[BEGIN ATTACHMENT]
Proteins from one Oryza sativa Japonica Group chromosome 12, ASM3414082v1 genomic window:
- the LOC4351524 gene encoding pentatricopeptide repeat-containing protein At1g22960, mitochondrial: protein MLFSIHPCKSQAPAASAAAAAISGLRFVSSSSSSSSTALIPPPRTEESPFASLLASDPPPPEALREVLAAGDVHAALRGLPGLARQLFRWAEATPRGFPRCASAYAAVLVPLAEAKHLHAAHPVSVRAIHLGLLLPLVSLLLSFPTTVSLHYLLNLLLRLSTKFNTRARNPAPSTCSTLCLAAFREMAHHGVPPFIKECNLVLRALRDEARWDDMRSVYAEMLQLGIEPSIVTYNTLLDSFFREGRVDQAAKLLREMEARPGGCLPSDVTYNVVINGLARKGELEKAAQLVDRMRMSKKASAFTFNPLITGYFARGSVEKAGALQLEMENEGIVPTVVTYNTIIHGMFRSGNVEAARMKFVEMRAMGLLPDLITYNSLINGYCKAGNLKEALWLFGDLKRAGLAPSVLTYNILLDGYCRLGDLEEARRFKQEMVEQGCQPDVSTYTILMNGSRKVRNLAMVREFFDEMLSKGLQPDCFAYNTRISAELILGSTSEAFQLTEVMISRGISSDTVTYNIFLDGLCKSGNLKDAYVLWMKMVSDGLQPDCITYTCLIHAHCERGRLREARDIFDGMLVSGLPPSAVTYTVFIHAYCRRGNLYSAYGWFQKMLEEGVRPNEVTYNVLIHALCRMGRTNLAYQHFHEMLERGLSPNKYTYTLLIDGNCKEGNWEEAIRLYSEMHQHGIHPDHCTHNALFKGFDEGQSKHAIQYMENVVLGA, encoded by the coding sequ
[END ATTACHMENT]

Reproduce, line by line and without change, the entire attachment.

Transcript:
Proteins from one Oryza sativa Japonica Group chromosome 12, ASM3414082v1 genomic window:
- the LOC4351524 gene encoding pentatricopeptide repeat-containing protein At1g22960, mitochondrial: protein MLFSIHPCKSQAPAASAAAAAISGLRFVSSSSSSSSTALIPPPRTEESPFASLLASDPPPPEALREVLAAGDVHAALRGLPGLARQLFRWAEATPRGFPRCASAYAAVLVPLAEAKHLHAAHPVSVRAIHLGLLLPLVSLLLSFPTTVSLHYLLNLLLRLSTKFNTRARNPAPSTCSTLCLAAFREMAHHGVPPFIKECNLVLRALRDEARWDDMRSVYAEMLQLGIEPSIVTYNTLLDSFFREGRVDQAAKLLREMEARPGGCLPSDVTYNVVINGLARKGELEKAAQLVDRMRMSKKASAFTFNPLITGYFARGSVEKAGALQLEMENEGIVPTVVTYNTIIHGMFRSGNVEAARMKFVEMRAMGLLPDLITYNSLINGYCKAGNLKEALWLFGDLKRAGLAPSVLTYNILLDGYCRLGDLEEARRFKQEMVEQGCQPDVSTYTILMNGSRKVRNLAMVREFFDEMLSKGLQPDCFAYNTRISAELILGSTSEAFQLTEVMISRGISSDTVTYNIFLDGLCKSGNLKDAYVLWMKMVSDGLQPDCITYTCLIHAHCERGRLREARDIFDGMLVSGLPPSAVTYTVFIHAYCRRGNLYSAYGWFQKMLEEGVRPNEVTYNVLIHALCRMGRTNLAYQHFHEMLERGLSPNKYTYTLLIDGNCKEGNWEEAIRLYSEMHQHGIHPDHCTHNALFKGFDEGQSKHAIQYMENVVLGA, encoded by the coding sequ